The legal battle over the Picasso-Nesjar murals removed by the Norwegian government from the Y Block administrative building in Oslo earlier this week is escalating. The Fishermen hung on the brutalist façade while The Seagull was located in the lobby of the building, which was designed by the Norwegian architect Erling Viksjø in 1969.
The murals were drawn by Pablo Picasso and sandblasted on to the walls of the Y Block in collaboration with the Norwegian artist Carl Nesjar. The building, located in the capital’s Regjeringskvartalet area, is due to be demolished under government plans after a car bomb rocked the district in a terrorist attack in 2011.
Plans to demolish the block were first proposed by the government in 2014; the Picasso-Nesjar murals are to be incorporated into two new buildings to be built in the government district. “Viksjø’s grandson and I have filed a lawsuit [to the Norwegian government] against the planned re-location,” says Gro Nesjar, Carl Nesjar’s daughter.
In March, the Statsbygg, the agency responsible for the Norwegian government’s property assets, was given the “assignment to start preparation work for the demolition of the Y Block”, according to the Architect’s Newspaper.
Earlier this month, Gro Nesjar talked to The Art Newspaper about her father’s 17-year collaboration with Picasso and why the murals’ preservation is such an urgent issue. She explained that “under Norwegian law, the Y Block murals are considered a co-authored art work by Picasso and my father and the architect Viksjø [so] we do have what are called ‘moral rights’, as long as we can prove that the murals are a collaboration—that my father was not just a fabricator for Picasso but part of the artistic process.” She claims also that the building was not seriously damaged by the terrorist attack in 2011. “The fact is only a couple of windows were broken!” Nesjar says.
Local resident Tone Dalen, who has been protesting on site, tells The Art Newspaper that The Seagull was transported out of the building on 28 July and is now outside. “They will start to take down The Fishermen today [29 July]. It has already been cut away from the Y Block, now it will be lowered to the ground. It will apparently be transported away from the building on Thursday," she says.
“Both works will be stored in a box for up to ten years until the new buildings are finished. They will be mounted in [the] new building, but in a very poor manner, that totally disrespects the intention of the works, as they were created in unity with the Y Block. As both works were created specifically for the Y Block, putting them in another building makes no sense really.”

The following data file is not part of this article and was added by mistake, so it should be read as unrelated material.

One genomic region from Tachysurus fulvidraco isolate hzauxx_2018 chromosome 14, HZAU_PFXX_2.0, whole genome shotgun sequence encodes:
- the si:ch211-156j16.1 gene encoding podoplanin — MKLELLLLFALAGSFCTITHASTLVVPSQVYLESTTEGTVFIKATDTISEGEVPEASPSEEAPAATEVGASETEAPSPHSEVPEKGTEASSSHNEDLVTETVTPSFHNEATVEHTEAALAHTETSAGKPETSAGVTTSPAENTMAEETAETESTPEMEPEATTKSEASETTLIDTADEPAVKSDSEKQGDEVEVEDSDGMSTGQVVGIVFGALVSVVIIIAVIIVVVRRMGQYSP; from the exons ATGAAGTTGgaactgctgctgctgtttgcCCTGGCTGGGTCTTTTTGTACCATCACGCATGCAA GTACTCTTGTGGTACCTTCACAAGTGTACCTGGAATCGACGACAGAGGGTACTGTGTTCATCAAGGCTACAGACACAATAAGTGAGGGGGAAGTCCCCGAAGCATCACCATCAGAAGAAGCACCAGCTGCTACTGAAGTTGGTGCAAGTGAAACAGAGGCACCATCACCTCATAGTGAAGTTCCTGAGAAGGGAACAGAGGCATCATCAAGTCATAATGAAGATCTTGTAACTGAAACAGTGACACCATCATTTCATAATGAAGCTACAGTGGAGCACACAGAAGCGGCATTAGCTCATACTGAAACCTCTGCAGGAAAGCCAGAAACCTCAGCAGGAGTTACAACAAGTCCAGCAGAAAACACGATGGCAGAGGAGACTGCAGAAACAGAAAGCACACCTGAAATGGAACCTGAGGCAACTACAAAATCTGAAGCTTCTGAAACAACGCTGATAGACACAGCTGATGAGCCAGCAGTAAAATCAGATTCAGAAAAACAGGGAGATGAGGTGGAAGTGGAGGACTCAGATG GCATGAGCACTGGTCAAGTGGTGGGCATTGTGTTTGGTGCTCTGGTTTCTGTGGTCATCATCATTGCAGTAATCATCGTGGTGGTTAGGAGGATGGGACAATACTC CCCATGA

Art professionals worldwide have spoken out against the impending destruction of the Brutalist structure. Earlier this year curators at the Museum of Modern Art in New York—identified as Martino Stierli, the chief curator of architecture and design, and Ann Temkin, the chief curator of painting and sculpture—asked Norwegian politicians to “reconsider the approved decision for the demolition”. In May, Jean-Louis Andral, the director of the Musée Picasso in Antibes, wrote to the Norwegian prime minister Erna Solberg expressing his “grave concern” over the government's plans.
In a letter to the Musée Picasso, dated 10 June, the Norwegian minister Nikolai Astrup says that the “demolition of the Y Block provides an opportunity to establish a more open government building complex and improve the outdoor spaces considerably in an area that did not previously function optimally”. Astrup says that Statsbygg has consulted the governmental organisation Public Art Norway (Koro) about how The Fishermen and The Seagull can be integrated into the rebuilt government building complex.
“The government has adopted the experts’ recommendation that The Seagull be placed in the public entrance to Building A and that The Fishermen be placed in Building A above the VIP entrance facing Einar Gerhardsens plass. The Picasso Administration [which oversees the painter's legacy] has approved the new location. Both works of art will be positioned in such a way that they can be seen by the public. This means that The Seagull will actually be more accessible in the new government building complex than is currently the case,” Astrup adds.
The Picasso Administration had not responded to a request for comment at the time of writing.